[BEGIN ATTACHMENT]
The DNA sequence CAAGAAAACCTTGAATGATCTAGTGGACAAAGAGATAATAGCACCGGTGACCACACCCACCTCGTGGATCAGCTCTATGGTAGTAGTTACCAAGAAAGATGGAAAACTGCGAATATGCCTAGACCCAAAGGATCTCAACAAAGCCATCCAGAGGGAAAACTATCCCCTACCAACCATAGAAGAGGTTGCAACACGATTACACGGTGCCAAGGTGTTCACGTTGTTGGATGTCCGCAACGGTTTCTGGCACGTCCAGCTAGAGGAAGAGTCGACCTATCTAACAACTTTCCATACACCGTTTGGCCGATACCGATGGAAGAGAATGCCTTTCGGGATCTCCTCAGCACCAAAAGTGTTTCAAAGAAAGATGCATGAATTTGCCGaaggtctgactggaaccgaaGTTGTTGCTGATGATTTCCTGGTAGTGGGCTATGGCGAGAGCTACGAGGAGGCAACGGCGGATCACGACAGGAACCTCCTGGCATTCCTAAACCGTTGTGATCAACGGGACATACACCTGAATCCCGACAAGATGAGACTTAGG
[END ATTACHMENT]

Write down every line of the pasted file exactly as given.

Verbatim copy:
The DNA sequence CAAGAAAACCTTGAATGATCTAGTGGACAAAGAGATAATAGCACCGGTGACCACACCCACCTCGTGGATCAGCTCTATGGTAGTAGTTACCAAGAAAGATGGAAAACTGCGAATATGCCTAGACCCAAAGGATCTCAACAAAGCCATCCAGAGGGAAAACTATCCCCTACCAACCATAGAAGAGGTTGCAACACGATTACACGGTGCCAAGGTGTTCACGTTGTTGGATGTCCGCAACGGTTTCTGGCACGTCCAGCTAGAGGAAGAGTCGACCTATCTAACAACTTTCCATACACCGTTTGGCCGATACCGATGGAAGAGAATGCCTTTCGGGATCTCCTCAGCACCAAAAGTGTTTCAAAGAAAGATGCATGAATTTGCCGaaggtctgactggaaccgaaGTTGTTGCTGATGATTTCCTGGTAGTGGGCTATGGCGAGAGCTACGAGGAGGCAACGGCGGATCACGACAGGAACCTCCTGGCATTCCTAAACCGTTGTGATCAACGGGACATACACCTGAATCCCGACAAGATGAGACTTAGG